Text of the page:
The world’s largest scientific society honored Sue B. Clark, a PNNL and WSU chemist, for contributions toward resolving our legacy of radioactive waste, advancing nuclear safeguards, and developing landmark nuclear research capabilities.
Two forms of magnesium material were processed into tubing using PNNL’s Shear Assisted Processing and Extrusion™ technology. Both materials were found to have quite similar and improved properties—even though they began vastly different.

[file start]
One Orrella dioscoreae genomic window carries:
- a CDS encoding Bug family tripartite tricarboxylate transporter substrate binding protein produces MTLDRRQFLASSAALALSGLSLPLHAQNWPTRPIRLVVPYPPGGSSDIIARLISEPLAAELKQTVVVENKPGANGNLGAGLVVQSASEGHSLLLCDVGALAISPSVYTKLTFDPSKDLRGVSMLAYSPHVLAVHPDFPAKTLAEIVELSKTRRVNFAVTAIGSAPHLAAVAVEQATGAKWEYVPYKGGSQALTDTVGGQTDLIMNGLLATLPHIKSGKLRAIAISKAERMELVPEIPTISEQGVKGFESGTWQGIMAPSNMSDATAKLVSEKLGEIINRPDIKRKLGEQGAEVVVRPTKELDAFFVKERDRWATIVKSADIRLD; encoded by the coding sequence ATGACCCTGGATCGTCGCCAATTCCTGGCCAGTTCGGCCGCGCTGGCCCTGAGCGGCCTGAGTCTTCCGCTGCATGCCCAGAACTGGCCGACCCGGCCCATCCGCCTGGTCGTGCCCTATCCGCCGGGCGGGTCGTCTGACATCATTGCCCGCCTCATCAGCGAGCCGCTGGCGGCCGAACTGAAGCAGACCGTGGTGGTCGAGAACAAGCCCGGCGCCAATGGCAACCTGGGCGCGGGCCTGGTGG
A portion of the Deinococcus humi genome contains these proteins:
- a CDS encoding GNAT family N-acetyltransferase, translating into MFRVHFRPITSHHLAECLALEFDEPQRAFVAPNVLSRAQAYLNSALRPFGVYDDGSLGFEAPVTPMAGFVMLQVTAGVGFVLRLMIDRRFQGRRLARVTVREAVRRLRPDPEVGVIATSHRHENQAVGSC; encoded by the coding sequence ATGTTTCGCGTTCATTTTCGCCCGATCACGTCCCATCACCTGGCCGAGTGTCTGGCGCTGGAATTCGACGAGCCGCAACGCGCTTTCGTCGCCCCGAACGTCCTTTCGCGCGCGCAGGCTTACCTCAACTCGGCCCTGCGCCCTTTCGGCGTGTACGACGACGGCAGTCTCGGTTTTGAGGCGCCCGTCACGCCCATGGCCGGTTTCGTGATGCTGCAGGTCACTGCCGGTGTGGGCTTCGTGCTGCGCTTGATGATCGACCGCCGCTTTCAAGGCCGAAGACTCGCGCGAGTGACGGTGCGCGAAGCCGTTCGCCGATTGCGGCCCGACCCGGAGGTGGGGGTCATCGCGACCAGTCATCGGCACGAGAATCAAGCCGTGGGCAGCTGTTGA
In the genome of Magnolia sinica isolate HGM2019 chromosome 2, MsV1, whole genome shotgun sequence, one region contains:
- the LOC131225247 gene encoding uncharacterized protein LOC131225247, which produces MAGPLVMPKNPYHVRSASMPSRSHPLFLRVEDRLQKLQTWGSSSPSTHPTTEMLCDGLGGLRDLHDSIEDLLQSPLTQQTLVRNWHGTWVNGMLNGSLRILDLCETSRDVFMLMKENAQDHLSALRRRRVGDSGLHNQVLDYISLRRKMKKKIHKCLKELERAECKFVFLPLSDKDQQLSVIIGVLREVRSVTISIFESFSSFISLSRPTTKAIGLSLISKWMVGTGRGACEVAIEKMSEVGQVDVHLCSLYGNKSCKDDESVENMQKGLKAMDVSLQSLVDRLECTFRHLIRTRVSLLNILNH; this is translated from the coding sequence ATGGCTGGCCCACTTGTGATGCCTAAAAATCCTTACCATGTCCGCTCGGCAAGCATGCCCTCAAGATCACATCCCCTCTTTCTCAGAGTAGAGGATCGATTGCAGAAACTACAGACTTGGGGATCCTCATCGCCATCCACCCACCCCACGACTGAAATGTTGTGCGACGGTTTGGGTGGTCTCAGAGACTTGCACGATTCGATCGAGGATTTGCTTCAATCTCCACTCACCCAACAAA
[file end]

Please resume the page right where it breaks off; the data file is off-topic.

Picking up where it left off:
Researchers have come up with a new method for creating synthetic “colored” nanodiamonds, a step on the path to realization of quantum computing, which promises to solve problems far beyond the abilities of current supercomputers.
PNNL scientists have taken one of the most in-depth looks ever at the riot of protein activity that underlies colon cancer and have identified potential new molecular targets to try to stop the disease.